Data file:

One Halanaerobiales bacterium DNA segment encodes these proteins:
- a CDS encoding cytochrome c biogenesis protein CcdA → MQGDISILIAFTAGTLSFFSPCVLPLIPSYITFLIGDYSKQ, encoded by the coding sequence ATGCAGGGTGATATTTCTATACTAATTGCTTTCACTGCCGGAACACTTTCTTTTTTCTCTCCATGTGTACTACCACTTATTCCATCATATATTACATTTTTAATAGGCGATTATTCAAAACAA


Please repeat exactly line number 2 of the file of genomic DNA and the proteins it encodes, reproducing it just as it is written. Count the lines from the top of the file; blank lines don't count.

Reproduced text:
- a CDS encoding cytochrome c biogenesis protein CcdA → MQGDISILIAFTAGTLSFFSPCVLPLIPSYITFLIGDYSKQ, encoded by the coding sequence ATGCAGGGTGATATTTCTATACTAATTGCTTTCACTGCCGGAACACTTTCTTTTTTCTCTCCATGTGTACTACCACTTATTCCATCATATATTACATTTTTAATAGGCGATTATTCAAAACAA